And I thought this courtyard was so peaceful. I love its simplicity, and openness… a great place to collect your thoughts.
This is enroute to the Cloisters, and though it’s not a door, I wanted to share it with you because it’s really a doorway for what’s to come.
The engineering and craftsmanship is amazing, and is just a taste of what you will see once inside the Cloister museum.
I thought it fitting to end with this set of doors to the Trinity Church. They are so beautiful…
And yet they’re quite tucked away. But maybe that’s because the setting is just as lovely.
You can’t really see the doors, but they’re there right in behind the lush green trees, center-left…
I hope you’ve enjoyed all these doors as much I have enjoyed sharing them with you. Do you think they’re rich with character and distinction? Which ones do you like best?
If you want a remarkable space that tells your story, contact me to see how we can help!
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Today is the 9th anniversary of 9/11, and today I have a much more personal connection with that day than ever…
Just 3 weeks ago my family and I were in New York, and we took the time to go to St. Paul’s Chapel where, through the course of the 9/11 tragedy, it served as a refuge for the workers, the volunteers, the family of those lost or missing.
Today it remains as it was then, a place of worship, but since 9/11, new threads and fibres have been added to its tapestry. Stories of the people and events emerging from that time are captured in the “Unwavering Spirit: Hope and Healing at Ground Zero” exhibit you will find inside St. Paul’s Chapel. But it has more to do with the ‘feeling’ that is present, which words can’t begin to describe and images can only barely translate, that truly captures the spirit that lies within the story.
Taken outside of St. Paul’s Chapel, this shot captures visitors reading the timeline of the Chapel’s history up to 9/11 and in the months following. As we moved through the timeline the ‘feeling’ was an introduction to the story about to unfold inside.
Upon entering you are greeted by the banner below.
The banner is signed with many, many words of encouragement and hope. On each far side of the banner are more beautifully constructed messages…
THE PEWS sign below is attached to one of the pews and it describes the purpose the pews served throughout the 9/11 relief ministry.
THROUGHOUT THE 9/11 RELIEF MINISTRY, the Chapel’s pews became a refuge for Firefighters, Police Officers and rescue workers. Some came to sit quietly alone; others came to pray. Many came to sleep, stretching out with a blanket, pillow and teddy bear provided by volunteers. Letters from children covered each pew, offering an uplifting message of hope.
Always ready to be called back to “the pit” at any moment, workers kept their boots and equipment belts on, creating deep scuff marks in the pews. When the Chapel was cleaned and refurbished in 2002, it was decided not to repair the pews, but to leave the marks as a witness and a tribute to the workers.
Today, St. Paul’s Chapel continues to honour the first responders of 9/11 by participating in the 9/11 Neediest Medical Campaign.
Though the photo of the fireman’s jacket in the pew is a little blurred, if you look closely you will see some scuff marks left behind as described above; another sign mentions that it was a common sight to see firemen’s jackets hung over the pews.
This exhibit is called “Healing Hearts and Minds”. It is a policeman’s uniform covered with patches received from fellow officers, firefighters and others from all over the Country conveying a message of strength and solidarity.
Helping Hands for the Tree of Hope… In this image of ‘helping hands’ the blue sign explains this exhibit.
In the Winter of 2003, thousands of our visitors took part in a holiday project to create ornaments for our Tree of Hope. The little hand-shaped cut-outs represented the countless hands that came together at St. Paul’s to pray, heal, comfort and embrace all those who walked through our doors after September 11th.
This next image is a fabric art piece. I think it is truly symbolic of the 9/11 tapestry that has been woven so tightly.
I find this piece haunting and a stunning work of art.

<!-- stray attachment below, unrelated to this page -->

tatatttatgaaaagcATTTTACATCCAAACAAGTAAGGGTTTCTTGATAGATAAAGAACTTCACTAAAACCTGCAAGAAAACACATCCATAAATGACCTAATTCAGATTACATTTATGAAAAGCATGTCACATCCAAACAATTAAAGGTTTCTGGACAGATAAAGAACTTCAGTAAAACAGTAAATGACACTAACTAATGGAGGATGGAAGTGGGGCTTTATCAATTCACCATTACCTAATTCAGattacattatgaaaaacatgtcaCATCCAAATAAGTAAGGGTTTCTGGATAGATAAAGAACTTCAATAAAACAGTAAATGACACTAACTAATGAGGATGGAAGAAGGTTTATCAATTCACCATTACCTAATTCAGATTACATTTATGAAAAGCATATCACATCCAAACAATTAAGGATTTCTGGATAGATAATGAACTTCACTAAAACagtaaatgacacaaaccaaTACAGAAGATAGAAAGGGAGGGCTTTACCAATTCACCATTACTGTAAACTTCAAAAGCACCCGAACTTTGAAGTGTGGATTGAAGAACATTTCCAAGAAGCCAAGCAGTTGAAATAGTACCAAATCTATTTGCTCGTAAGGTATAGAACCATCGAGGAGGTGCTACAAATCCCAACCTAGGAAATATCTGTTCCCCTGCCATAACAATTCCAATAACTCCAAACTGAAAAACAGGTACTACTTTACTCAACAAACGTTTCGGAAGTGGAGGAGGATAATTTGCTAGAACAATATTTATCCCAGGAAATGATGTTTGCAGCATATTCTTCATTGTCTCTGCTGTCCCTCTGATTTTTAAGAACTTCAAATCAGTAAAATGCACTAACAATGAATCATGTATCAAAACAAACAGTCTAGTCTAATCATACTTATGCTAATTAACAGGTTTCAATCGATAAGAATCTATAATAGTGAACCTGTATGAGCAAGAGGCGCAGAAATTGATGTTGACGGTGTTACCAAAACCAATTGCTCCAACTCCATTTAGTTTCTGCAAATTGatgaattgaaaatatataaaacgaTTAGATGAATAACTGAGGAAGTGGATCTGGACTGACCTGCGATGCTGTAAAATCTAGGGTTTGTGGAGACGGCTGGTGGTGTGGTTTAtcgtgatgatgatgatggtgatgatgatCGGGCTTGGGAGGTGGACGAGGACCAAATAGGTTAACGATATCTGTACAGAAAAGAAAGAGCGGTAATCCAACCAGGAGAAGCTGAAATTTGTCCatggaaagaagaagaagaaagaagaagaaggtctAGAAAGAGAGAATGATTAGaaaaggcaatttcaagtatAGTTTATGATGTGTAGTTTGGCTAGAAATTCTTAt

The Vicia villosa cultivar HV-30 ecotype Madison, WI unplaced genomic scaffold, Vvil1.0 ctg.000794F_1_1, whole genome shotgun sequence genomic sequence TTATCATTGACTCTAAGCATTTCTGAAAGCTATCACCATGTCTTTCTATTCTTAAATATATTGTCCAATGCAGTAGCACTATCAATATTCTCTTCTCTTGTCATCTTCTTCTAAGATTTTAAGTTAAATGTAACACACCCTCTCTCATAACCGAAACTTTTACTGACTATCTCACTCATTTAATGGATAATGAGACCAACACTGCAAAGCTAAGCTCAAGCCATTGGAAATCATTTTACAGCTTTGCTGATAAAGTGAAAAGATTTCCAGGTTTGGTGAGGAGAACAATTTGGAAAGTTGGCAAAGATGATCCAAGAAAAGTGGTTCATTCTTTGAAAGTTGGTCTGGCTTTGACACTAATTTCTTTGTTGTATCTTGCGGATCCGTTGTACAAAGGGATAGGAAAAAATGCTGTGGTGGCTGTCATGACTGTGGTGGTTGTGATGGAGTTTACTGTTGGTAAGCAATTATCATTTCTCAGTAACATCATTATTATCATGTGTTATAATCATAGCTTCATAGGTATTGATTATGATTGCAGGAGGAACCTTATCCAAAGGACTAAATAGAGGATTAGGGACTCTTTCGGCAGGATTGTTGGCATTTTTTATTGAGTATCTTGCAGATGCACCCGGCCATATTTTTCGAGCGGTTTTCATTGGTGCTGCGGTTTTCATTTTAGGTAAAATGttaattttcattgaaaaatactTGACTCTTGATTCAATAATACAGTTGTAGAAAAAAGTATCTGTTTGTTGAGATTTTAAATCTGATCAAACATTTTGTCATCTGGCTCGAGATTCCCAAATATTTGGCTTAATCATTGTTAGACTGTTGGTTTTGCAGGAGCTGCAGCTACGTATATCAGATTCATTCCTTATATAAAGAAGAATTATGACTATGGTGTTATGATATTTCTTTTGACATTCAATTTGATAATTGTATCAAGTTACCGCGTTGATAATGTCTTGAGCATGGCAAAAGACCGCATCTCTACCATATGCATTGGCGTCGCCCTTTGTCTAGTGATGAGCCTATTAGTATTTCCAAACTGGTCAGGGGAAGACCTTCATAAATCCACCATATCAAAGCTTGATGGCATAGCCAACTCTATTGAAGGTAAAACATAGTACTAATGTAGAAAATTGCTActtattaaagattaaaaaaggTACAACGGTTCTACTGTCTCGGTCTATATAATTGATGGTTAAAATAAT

The images I have shared are just a snap-shot of what you will find at St. Paul’s Chapel. You truly have to experience this for yourself in order to feel the story that unfolds; words simply can’t describe it. With each exhibit there is a sense of strength, a feeling of hope that is bound by unity and bonded by commitment.
The conclusion is yet to unfold… but new beginnings are taking shape. With the construction of a new tower underway at Ground Zero, fresh meaning is brought to the words above the entrance of St. Paul’s Chapel, ‘Out of the Dust’.
And the memorial that is St. Paul’s in Manhattan is powerful in the story it tells. While there is no sense of deliberate “design” in the traditional sense, the company behind “Unwavering Spirit: Hope and Healing at Ground Zero”, ESI Designs, has done a remarkable job. All one experiences are the displays of loving memorabilia in the most direct way, yet the whole exhibit was in fact carefully designed to tell the story without intruding. The exhibits at St. Paul’s Chapel are not only a testimony to those lost that day, and to those who made such a huge difference in the days and months following the attacks of 9/11…
They are also a testimony to united strength, the will for rebirth, and the determination to move forward.
If you’ve ever watched HGTV/Food Network’s ‘Restaurant Makeover’ and had the pleasure of seeing Chef Lynn [Lynn Crawford] in action, then you’ll understand why I watched her HGTV/Food Network mini series, ‘Pitching In’. Chef Lynn is pure soul; and her passion for creating exquisite meals is an understatement. But the reason I was so intrigued to watch ‘Pitchin’ In’ wasn’t for the cooking aspect (if you know me, then you’ll know the kitchen isn’t where I love to spend my time!!!), it was for the reason Chef Lynn opted into the journey of this mini series. Lynn Crawford was the Executive Chef of the Four Seasons Manhattan in New York for years, preparing culinary delights for the ‘Rich and Famous’, but she says somewhere along the way she lost her passion, and so she wanted to go back to the roots of ‘food’ to try and find her passion again.
I believe we all have a passion for what we are meant to do, and if we are doing something other than what feeds our passion, we are on the wrong path.
So where am I going with all this? I am going to New York! What better place than New York to soak in colour, texture, scale (definitely scale!), and of course avant garde ‘anything and everything’ from historical to modern extraordinaire? I can’t wait for the osmosis of design inspiration to set in. I’m looking forward to sharing this journey with you when I return. And as for Chef Lynn… well, have you heard of Ruby Watchco?
Until then, here are a few images of the places I’ll be seeing, and some of the things I’ll be doing…
A colourful glimpse of ‘The city that never sleeps’.